It seems impossible that only nine months ago, our planned Early Learning Center in Da Nang, Vietnam was just a rice field.
We finally had an agreement with government. But no building. No teachers. Nowhere to work our OneSky magic for hundreds of migrant factory workers’ children with no safe place to spend their days. And although our government partners were enthusiastic, they were also a bit nervous. Nothing quite like this had ever been done in Vietnam.
Today we have a whole new story to tell!
In the past few weeks, as workers scramble to put finishing touches on a gorgeous new building (our first!), adding our OneSky colors to the walls, fabricating play structures with local materials, our three senior program officers — Chief Program Officer, Janice Cotton; Chief Staff Development Officer, Wen Zhao; Director of Global Programs, Alice Wong; and their new Vietnamese counterpart, Early Childhood Specialist, Binh Tran — laid the groundwork for a promising, perhaps trailblazing partnership.
Wen: “I’ve been training for OneSky for 18 years, but always in China! I worried my English wouldn’t be good enough to fully communicate our OneSky approach. But when I stood in front of those beautiful (and nervous!) young teachers, they reminded me of my very first training days in China. They were just like the excited and eager young women I helped back then. I relaxed. The words just flowed. We are all the same.”
Binh: “Although I met Wen just a day before the training started, we worked so well together! I became her translator and co-teaching partner. We came from different parts of the world but as trainers we shared the same language and could read each other’s mind. The trainees said we were a perfect couple!
Alice: “Our new teachers all have some early childhood education training and have fairly good knowledge of the basics. But they were trained to believe that children learn best when you simply give instructions and the child follows. Of course, a key goal of our training, with its emphasis on responsive care, is to inspire teachers to think beyond what they’ve been taught, and to really see each child as an individual they can get to know deeply. We have time!”
Binh: “The teachers are young and keen to learn. There were many new things for them. Some said that before coming to the training they were confident and believed in themselves as good teachers. But after the training they saw themselves differently – like confused little children just beginning an exciting new journey. I know that learning is a complicated process, and confusion is a good sign of transition. I will be with them every day as they grow.”
And then, early this week, the big day finally came! 150 babies, toddlers, and preschoolers — children of migrant factory workers living in poverty — would soon bring life to the beautiful new rooms. A month from now, another 100 children will join them.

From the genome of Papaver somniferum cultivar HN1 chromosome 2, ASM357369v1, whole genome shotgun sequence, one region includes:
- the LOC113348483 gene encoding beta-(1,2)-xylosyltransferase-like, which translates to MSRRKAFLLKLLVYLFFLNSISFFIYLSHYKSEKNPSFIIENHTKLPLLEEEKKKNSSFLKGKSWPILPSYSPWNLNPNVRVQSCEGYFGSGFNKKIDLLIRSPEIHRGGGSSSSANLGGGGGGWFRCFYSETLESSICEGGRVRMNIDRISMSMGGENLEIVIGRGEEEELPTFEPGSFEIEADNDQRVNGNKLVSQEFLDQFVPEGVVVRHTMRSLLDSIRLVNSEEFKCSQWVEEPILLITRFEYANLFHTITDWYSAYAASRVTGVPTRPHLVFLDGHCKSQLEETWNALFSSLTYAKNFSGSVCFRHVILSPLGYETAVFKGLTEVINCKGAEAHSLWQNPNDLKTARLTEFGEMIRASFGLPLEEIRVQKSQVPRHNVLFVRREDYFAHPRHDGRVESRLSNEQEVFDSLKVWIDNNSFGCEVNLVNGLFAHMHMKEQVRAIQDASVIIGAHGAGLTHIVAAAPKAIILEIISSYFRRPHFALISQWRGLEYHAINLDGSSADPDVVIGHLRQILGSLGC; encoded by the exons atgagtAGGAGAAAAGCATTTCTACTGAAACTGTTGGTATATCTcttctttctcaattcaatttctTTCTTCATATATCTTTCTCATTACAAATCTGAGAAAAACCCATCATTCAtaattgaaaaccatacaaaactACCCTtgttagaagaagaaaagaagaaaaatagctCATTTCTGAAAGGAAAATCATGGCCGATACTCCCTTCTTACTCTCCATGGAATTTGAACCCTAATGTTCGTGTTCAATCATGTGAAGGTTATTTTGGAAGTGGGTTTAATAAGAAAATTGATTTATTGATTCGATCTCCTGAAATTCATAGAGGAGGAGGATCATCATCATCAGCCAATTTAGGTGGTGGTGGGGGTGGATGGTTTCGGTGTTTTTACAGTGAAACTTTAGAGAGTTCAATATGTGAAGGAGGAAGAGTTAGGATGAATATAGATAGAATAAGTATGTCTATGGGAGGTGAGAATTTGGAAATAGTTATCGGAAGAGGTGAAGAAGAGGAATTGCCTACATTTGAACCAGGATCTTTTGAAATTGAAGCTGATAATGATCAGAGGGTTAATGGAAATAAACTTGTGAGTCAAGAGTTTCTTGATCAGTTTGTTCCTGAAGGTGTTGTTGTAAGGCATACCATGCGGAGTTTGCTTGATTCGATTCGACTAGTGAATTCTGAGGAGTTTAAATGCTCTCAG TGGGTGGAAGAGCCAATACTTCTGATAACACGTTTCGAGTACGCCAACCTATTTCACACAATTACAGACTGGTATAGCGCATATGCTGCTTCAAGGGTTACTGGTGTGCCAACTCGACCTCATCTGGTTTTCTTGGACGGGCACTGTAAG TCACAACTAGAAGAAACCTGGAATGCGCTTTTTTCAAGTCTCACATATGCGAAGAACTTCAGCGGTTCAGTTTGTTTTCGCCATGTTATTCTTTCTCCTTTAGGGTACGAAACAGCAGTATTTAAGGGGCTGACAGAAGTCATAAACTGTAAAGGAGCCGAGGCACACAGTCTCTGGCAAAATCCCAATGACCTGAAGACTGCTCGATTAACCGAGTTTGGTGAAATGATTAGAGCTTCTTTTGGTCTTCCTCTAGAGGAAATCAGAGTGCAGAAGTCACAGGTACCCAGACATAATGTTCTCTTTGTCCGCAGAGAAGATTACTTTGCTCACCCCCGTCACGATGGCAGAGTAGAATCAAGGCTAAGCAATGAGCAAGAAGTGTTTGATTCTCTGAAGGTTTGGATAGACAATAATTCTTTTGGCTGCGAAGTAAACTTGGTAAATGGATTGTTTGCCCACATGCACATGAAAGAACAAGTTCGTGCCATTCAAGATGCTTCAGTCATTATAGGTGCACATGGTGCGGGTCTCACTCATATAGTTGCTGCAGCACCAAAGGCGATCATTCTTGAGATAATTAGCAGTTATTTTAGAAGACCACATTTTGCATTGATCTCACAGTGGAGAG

Janice: “All the teachers and staff stayed late the night before the children arrived to decorate the rooms, making sure that every room was finished, cleaned and ready for the children. I am so struck by their dedication and hard work — long hours, always with smiles on their faces. Our little Vietnam team has accomplished so much. I get emails late at night and early in the morning. They want their OneSky Early Learning Center to be a big success.”
As the families entered the school on their first day, the air was full of excitement. Richard Bowen, our Senior Media Advisor, was there to document this milestone morning.
Richard: “I’ve been photographing and filming opening days for our programs since the beginning. I was struck by how different the children are here. In the orphanages, there is always that eerie quiet at first. Babies learn early that if they cry no one comes. Here, when the parents dropped their kids off you couldn’t hear yourself think. 150 kids were crying! “
Janice: “And of course, that’s a great sign. Regardless of the conditions of their lives, they have parents who love them.”
One young dad, Duang, told us he comes from a region 200 kilometers away. He and his wife came to the Da Nang factory zone for work but they were struggling. Their wages weren’t adequate to cover decent care for their 10-month-old daughter. They split shifts so that one of them could always home be with her. They didn’t see each other very much.
Duang: “Thank you for making this school for my daughter. Our lives will be so much easier. My wife, daughter and I live in one very small room. Here my daughter has room to play. There are toys and pictures and friends. My child has an opportunity to develop here. I hope one day she will become a doctor, to help and heal people.”
“I have been talking to the other parents and we want you to know that we want to help the center. If we can help this place, we will help.”
Today was only the third day of school, but we could already see the happiness in the children’s faces.
Tomorrow morning, our board and staff will celebrate with government officials and the families what we have built together. I’m looking forward to sharing the day with you!
Thank you for all you’ve done and continue to do to make our work possible!
With love and gratitude,